CircuitPython is a spin-off of the well-known MicroPython. An efficient implementation of Python 3, with a small subset of the Python Stdlib, optimised for microcontrollers (Cortex-based MCU, for example).
Even thought Python 3 is a powerful language, this implementation fits in 256KB of Flash and uses around 16KB of RAM. So it is suitable for the majority of the mid-range ARM-based microcontrollers.
The main difference between MicroPython and CircuitPython, is that the latest is sponsored and maintained by Adafruit. One of the global leaders developing boards and add-ons for microcontrollers’ enthusiasts. Apart from that:
- It’s based on MicroPython (stable) releases, and not the master branch.
- It’s implementation is focus on Adafruit products (basically Atmel’s M0, M4 devices and ESP8266).
- Floats and Doubles are enabled by default.
- USB is natively supported on all boards (with capable hardware).
- Does not support concurrency.
CircuitPython comes pre-installed on many Adafruit boards, but if it’s not present, or you have moved away from it (going to Arduino), you can always installed a CircuitPython (or MicroPython) bootloader that can be downloaded from:
Take into consideration that there are specific builds for each kind of board / CPU. Moreover, some Adafruit libraries, are not supported on MicroPython, for example the Bus Device library.
The Integrated Development Environment
CircuitPython (and MicroPython too) comes with an integrated REPL (Read-Eval-Print-Loop) that can be accessed using the built-in USB-Serial port present in all devices. But, some of this microcontrollers present a USB Drive where we can download Python (and other kind of) files, so the board can used them.
Adafruit recommends using the Mu Editor, but I find it very limited and mainly oriented to beginners when it comes to programming languages. Most of use (developers) use Visual Studio code, and more sophisticated IDEs, with features like:
- Integrated version control (Git)
- Automatic code formatter
- Included Markdown editor / preview for documentation
That’s why using an IDE like Visual Studio Code makes more sense when writing an advanced application. An extension for VS Code can be found on its MarketPlace. It’s compatible with CircuitPython latests stable release (5.3.x), it’s Open Source, but it has a few issues.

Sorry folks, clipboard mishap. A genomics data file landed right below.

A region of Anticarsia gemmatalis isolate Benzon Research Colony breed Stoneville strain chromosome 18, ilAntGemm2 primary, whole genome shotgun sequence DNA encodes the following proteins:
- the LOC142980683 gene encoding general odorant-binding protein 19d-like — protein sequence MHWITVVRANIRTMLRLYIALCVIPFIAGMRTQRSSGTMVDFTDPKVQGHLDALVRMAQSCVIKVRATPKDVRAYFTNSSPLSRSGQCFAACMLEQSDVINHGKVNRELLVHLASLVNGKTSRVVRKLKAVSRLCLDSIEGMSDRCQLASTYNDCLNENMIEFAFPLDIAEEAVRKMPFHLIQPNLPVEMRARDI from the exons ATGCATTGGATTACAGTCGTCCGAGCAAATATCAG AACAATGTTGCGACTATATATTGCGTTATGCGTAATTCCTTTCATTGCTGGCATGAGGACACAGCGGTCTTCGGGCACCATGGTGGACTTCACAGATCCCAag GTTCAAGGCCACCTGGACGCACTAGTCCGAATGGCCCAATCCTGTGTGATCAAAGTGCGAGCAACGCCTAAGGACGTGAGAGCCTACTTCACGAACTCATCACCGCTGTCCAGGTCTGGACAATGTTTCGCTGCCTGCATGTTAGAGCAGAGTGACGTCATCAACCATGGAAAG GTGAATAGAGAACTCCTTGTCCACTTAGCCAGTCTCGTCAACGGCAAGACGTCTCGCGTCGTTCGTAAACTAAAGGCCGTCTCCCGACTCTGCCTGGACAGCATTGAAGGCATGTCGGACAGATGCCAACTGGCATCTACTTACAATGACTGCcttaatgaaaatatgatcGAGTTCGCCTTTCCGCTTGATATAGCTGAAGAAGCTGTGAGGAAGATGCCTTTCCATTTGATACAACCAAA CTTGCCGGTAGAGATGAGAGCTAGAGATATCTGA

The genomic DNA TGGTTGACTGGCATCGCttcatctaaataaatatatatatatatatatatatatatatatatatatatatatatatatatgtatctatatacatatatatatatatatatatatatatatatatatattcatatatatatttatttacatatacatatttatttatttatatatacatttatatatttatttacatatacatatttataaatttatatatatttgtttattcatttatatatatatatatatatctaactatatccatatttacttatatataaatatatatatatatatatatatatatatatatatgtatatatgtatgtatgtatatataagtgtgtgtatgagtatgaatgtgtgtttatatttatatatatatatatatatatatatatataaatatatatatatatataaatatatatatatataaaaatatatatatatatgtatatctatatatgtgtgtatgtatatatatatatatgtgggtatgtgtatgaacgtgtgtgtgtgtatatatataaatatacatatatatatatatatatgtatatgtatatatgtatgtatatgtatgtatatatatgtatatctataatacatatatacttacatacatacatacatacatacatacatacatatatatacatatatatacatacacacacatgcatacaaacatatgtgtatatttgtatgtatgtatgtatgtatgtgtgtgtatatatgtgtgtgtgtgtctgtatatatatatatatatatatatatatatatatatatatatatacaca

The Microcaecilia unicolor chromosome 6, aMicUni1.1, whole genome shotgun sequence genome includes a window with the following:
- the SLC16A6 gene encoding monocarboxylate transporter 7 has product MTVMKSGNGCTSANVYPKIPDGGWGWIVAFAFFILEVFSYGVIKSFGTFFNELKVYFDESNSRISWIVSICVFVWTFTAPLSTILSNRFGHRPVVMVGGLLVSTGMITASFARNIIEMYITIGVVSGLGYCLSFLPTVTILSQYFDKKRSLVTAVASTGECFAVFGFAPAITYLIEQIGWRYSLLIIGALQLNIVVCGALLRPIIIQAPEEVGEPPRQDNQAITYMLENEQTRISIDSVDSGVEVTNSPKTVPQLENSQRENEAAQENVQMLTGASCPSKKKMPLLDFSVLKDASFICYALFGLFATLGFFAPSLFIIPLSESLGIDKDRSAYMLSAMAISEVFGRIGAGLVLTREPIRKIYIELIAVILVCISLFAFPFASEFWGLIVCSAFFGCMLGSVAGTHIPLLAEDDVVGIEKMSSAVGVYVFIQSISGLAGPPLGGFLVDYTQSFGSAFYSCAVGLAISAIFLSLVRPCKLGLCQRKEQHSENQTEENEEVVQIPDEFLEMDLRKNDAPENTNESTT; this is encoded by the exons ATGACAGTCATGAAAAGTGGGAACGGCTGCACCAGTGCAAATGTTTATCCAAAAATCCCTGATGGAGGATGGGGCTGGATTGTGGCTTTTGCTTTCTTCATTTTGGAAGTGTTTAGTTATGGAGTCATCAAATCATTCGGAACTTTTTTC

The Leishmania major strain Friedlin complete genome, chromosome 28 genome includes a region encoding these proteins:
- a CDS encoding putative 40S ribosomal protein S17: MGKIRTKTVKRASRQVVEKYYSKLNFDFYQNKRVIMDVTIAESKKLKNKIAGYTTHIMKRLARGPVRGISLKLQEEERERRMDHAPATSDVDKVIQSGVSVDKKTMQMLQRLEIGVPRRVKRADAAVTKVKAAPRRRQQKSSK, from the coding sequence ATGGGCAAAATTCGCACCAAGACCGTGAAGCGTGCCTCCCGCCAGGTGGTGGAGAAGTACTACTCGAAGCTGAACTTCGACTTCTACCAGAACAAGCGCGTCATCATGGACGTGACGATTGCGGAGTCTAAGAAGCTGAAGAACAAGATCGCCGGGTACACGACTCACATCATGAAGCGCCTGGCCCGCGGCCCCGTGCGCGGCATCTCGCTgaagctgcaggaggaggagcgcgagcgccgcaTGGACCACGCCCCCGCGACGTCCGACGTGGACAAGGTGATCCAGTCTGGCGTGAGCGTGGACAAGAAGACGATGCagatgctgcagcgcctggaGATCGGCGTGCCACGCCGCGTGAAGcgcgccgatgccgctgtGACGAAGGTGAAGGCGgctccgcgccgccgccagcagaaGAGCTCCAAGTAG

Feel free to start coding with Mu if you want to start with a more stable IDE, which also was design specifically for CircuitPython.
Libraries and Examples
Take into consideration downloading and installing Adafruit’s CircuitPython libraries, which can be fount at https://circuitpython.org/libraries. Also, it’s always a good idea to start looking at some examples in order to get familiar with it. A bundle with a lot of examples can be download from https://github.com/adafruit/Adafruit_CircuitPython_Bundle.
Keeping Circuit Python library up-to-date
CircUp is a dependency management tool for CircuitPython developed by Adafruit. It has a very simple CLI that let’s you list, install, remove and even update, any dependency needed inside your device.
Moreover, the version of each installed library is saved in a requirements.txt file in the working directory, so it’s really simple to keep dependencies organised and versiones on Git.
Installation is done using pip, either directly or using virtualenv. Python 3.5 or higher is requiered.
pip3 install --user circup
Usage: circup [OPTIONS] COMMAND [ARGS]... A tool to manage and update libraries on a CircuitPython device. Options: --verbose Comprehensive logging is sent to stdout. --version Show the version and exit. --help Show this message and exit. Commands: freeze Output details of all the modules found on the connected... install Install a named module onto the device. list Lists all out of date modules found on the connected... show Show a list of available modules in the bundle. uninstall Uninstall a named module(s) from the connected device. update Update modules on the device. Use --all to automatically update all modules.